Florida has a strange bottling law that allows growlers in 32 oz and 128 oz sizes but not 64 oz. People have tried to get the law changed but so far it's failed. How did the 64 oz size come to be illegal and what is the rationale for not legalizing it?
In 2001, Florida State Senator Tom Lee championed a bill which was passed that allowed for more sizes of beer containers to be sold in Florida.
Prior to the bill passing, only 12 ounce, 16 ounce or 32 ounce packaging was allowed. This prevented most craft beers from entering the state and to allow those entry, the law enacted stated that anything under 32 ounces or over 1 gallon would now be allowed.
The unintended side affect of this law was that anything in between that range was still banned, including the 64 ounce container. 3 years ago, there was a bill written which would allow the sale of a 64 ounce container in Florida, but it was not sent to the floor for a vote because it involved other caveats with regards to craft breweries in the state. The main reason a vote was not taken was that the legislature felt that there should be more consideration taken to assist the craft brewers. Although that bill was stopped, the movement is still ongoing to have these container sizes legalized.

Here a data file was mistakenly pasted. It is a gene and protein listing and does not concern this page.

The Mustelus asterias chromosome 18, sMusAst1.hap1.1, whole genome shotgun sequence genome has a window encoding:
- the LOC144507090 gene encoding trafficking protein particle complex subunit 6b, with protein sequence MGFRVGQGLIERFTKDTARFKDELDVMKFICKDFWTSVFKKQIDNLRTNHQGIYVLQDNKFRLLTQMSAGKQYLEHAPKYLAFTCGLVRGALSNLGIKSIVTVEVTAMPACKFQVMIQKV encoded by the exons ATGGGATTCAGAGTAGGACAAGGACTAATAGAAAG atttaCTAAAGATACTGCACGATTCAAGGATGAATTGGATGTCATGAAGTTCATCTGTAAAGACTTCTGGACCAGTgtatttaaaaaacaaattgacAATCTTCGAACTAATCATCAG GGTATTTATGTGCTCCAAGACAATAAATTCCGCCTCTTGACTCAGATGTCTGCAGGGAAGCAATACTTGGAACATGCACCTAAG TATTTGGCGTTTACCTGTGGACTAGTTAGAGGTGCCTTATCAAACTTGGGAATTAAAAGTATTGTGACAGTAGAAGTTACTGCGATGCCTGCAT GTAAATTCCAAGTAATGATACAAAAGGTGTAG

It isn't that half-gallon growlers are specifically illegal as such, but more of a quirk of how the different types and sizes of legal containers are defined.
The Florida laws governing beer (or more accurately "malt beverage") container sizes specify that:
Individual containers of malt beverage sold or offered for sale shall be no larger than 32 ounces.
The above law does not apply to malt beverages packaged "in bulk" which is defined as a keg or "other individual container" containing 1 gallon or more of malt beverage.
So it isn't really that 32oz and 1 gallon growlers are legal and 64oz growlers aren't, it's that a 32oz container is the largest legal sized individual container, and a gallon is the smallest legal container for "bulk" packaging exempt from the maximum container size regulation.